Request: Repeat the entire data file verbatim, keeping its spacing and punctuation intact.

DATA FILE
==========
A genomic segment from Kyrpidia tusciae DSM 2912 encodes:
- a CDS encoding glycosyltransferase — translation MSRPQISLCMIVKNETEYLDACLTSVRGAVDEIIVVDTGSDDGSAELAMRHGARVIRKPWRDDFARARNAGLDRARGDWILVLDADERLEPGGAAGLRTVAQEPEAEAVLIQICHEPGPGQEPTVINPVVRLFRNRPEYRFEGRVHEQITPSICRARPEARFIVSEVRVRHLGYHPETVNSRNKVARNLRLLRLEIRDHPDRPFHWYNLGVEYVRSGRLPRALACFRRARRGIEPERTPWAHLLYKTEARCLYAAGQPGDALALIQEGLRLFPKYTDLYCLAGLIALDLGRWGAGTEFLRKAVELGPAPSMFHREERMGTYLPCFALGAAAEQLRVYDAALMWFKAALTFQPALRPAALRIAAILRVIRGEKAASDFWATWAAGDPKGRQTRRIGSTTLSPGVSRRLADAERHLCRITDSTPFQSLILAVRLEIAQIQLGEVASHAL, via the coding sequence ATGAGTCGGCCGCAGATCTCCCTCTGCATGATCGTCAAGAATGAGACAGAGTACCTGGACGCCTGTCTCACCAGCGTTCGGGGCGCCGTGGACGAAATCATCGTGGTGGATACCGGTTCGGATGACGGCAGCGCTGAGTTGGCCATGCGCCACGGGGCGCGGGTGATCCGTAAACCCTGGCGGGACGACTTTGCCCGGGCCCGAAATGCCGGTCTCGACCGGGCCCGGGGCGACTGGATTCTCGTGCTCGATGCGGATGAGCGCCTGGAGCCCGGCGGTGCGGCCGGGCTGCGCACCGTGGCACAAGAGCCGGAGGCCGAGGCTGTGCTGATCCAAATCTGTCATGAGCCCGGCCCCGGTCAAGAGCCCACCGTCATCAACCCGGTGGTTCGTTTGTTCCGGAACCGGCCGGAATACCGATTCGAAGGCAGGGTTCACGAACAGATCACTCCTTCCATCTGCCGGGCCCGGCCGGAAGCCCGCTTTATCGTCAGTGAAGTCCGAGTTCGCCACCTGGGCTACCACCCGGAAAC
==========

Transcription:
A genomic segment from Kyrpidia tusciae DSM 2912 encodes:
- a CDS encoding glycosyltransferase — translation MSRPQISLCMIVKNETEYLDACLTSVRGAVDEIIVVDTGSDDGSAELAMRHGARVIRKPWRDDFARARNAGLDRARGDWILVLDADERLEPGGAAGLRTVAQEPEAEAVLIQICHEPGPGQEPTVINPVVRLFRNRPEYRFEGRVHEQITPSICRARPEARFIVSEVRVRHLGYHPETVNSRNKVARNLRLLRLEIRDHPDRPFHWYNLGVEYVRSGRLPRALACFRRARRGIEPERTPWAHLLYKTEARCLYAAGQPGDALALIQEGLRLFPKYTDLYCLAGLIALDLGRWGAGTEFLRKAVELGPAPSMFHREERMGTYLPCFALGAAAEQLRVYDAALMWFKAALTFQPALRPAALRIAAILRVIRGEKAASDFWATWAAGDPKGRQTRRIGSTTLSPGVSRRLADAERHLCRITDSTPFQSLILAVRLEIAQIQLGEVASHAL, via the coding sequence ATGAGTCGGCCGCAGATCTCCCTCTGCATGATCGTCAAGAATGAGACAGAGTACCTGGACGCCTGTCTCACCAGCGTTCGGGGCGCCGTGGACGAAATCATCGTGGTGGATACCGGTTCGGATGACGGCAGCGCTGAGTTGGCCATGCGCCACGGGGCGCGGGTGATCCGTAAACCCTGGCGGGACGACTTTGCCCGGGCCCGAAATGCCGGTCTCGACCGGGCCCGGGGCGACTGGATTCTCGTGCTCGATGCGGATGAGCGCCTGGAGCCCGGCGGTGCGGCCGGGCTGCGCACCGTGGCACAAGAGCCGGAGGCCGAGGCTGTGCTGATCCAAATCTGTCATGAGCCCGGCCCCGGTCAAGAGCCCACCGTCATCAACCCGGTGGTTCGTTTGTTCCGGAACCGGCCGGAATACCGATTCGAAGGCAGGGTTCACGAACAGATCACTCCTTCCATCTGCCGGGCCCGGCCGGAAGCCCGCTTTATCGTCAGTGAAGTCCGAGTTCGCCACCTGGGCTACCACCCGGAAAC